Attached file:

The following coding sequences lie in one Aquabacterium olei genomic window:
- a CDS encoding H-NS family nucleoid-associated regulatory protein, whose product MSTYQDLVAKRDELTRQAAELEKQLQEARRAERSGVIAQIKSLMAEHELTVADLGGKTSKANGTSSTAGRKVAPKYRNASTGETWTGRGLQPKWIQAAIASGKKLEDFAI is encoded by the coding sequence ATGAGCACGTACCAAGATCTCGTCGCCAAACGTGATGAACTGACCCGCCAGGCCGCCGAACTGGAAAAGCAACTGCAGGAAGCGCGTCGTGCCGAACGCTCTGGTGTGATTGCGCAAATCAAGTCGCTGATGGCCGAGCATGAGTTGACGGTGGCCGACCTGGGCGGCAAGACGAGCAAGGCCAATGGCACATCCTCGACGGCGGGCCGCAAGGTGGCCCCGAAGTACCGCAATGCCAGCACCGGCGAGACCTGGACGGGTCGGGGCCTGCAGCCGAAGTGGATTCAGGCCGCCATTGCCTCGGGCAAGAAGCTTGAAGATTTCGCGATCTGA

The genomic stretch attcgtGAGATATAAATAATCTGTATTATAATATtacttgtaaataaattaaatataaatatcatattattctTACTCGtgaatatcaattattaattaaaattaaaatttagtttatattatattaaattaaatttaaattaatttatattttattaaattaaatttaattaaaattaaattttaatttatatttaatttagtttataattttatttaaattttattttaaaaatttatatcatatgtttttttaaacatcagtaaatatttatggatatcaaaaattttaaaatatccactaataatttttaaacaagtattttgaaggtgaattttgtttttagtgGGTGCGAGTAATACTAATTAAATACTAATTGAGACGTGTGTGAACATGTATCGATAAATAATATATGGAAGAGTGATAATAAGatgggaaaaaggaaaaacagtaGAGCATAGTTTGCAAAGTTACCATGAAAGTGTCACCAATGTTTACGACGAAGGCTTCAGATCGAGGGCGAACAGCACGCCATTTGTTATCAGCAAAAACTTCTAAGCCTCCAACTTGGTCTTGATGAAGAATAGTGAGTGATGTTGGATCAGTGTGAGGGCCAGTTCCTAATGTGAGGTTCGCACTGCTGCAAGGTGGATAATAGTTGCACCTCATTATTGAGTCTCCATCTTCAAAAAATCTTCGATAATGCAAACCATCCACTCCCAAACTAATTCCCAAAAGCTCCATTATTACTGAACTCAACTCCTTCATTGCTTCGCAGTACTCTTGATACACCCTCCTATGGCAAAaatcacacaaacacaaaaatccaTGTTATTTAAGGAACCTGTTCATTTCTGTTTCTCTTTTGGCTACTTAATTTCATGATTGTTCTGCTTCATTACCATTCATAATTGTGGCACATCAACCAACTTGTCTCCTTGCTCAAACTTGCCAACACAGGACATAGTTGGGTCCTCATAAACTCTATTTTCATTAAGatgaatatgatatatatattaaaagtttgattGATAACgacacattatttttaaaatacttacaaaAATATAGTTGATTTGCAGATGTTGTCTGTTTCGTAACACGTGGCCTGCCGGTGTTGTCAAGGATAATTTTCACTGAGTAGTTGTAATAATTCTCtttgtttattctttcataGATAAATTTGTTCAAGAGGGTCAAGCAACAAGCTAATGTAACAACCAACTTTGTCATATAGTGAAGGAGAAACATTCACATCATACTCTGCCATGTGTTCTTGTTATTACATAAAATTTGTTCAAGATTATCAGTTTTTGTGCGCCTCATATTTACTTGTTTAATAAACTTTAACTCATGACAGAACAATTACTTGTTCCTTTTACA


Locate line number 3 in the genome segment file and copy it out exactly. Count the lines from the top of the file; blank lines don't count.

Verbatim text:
The genomic stretch attcgtGAGATATAAATAATCTGTATTATAATATtacttgtaaataaattaaatataaatatcatattattctTACTCGtgaatatcaattattaattaaaattaaaatttagtttatattatattaaattaaatttaaattaatttatattttattaaattaaatttaattaaaattaaattttaatttatatttaatttagtttataattttatttaaattttattttaaaaatttatatcatatgtttttttaaacatcagtaaatatttatggatatcaaaaattttaaaatatccactaataatttttaaacaagtattttgaaggtgaattttgtttttagtgGGTGCGAGTAATACTAATTAAATACTAATTGAGACGTGTGTGAACATGTATCGATAAATAATATATGGAAGAGTGATAATAAGatgggaaaaaggaaaaacagtaGAGCATAGTTTGCAAAGTTACCATGAAAGTGTCACCAATGTTTACGACGAAGGCTTCAGATCGAGGGCGAACAGCACGCCATTTGTTATCAGCAAAAACTTCTAAGCCTCCAACTTGGTCTTGATGAAGAATAGTGAGTGATGTTGGATCAGTGTGAGGGCCAGTTCCTAATGTGAGGTTCGCACTGCTGCAAGGTGGATAATAGTTGCACCTCATTATTGAGTCTCCATCTTCAAAAAATCTTCGATAATGCAAACCATCCACTCCCAAACTAATTCCCAAAAGCTCCATTATTACTGAACTCAACTCCTTCATTGCTTCGCAGTACTCTTGATACACCCTCCTATGGCAAAaatcacacaaacacaaaaatccaTGTTATTTAAGGAACCTGTTCATTTCTGTTTCTCTTTTGGCTACTTAATTTCATGATTGTTCTGCTTCATTACCATTCATAATTGTGGCACATCAACCAACTTGTCTCCTTGCTCAAACTTGCCAACACAGGACATAGTTGGGTCCTCATAAACTCTATTTTCATTAAGatgaatatgatatatatattaaaagtttgattGATAACgacacattatttttaaaatacttacaaaAATATAGTTGATTTGCAGATGTTGTCTGTTTCGTAACACGTGGCCTGCCGGTGTTGTCAAGGATAATTTTCACTGAGTAGTTGTAATAATTCTCtttgtttattctttcataGATAAATTTGTTCAAGAGGGTCAAGCAACAAGCTAATGTAACAACCAACTTTGTCATATAGTGAAGGAGAAACATTCACATCATACTCTGCCATGTGTTCTTGTTATTACATAAAATTTGTTCAAGATTATCAGTTTTTGTGCGCCTCATATTTACTTGTTTAATAAACTTTAACTCATGACAGAACAATTACTTGTTCCTTTTACA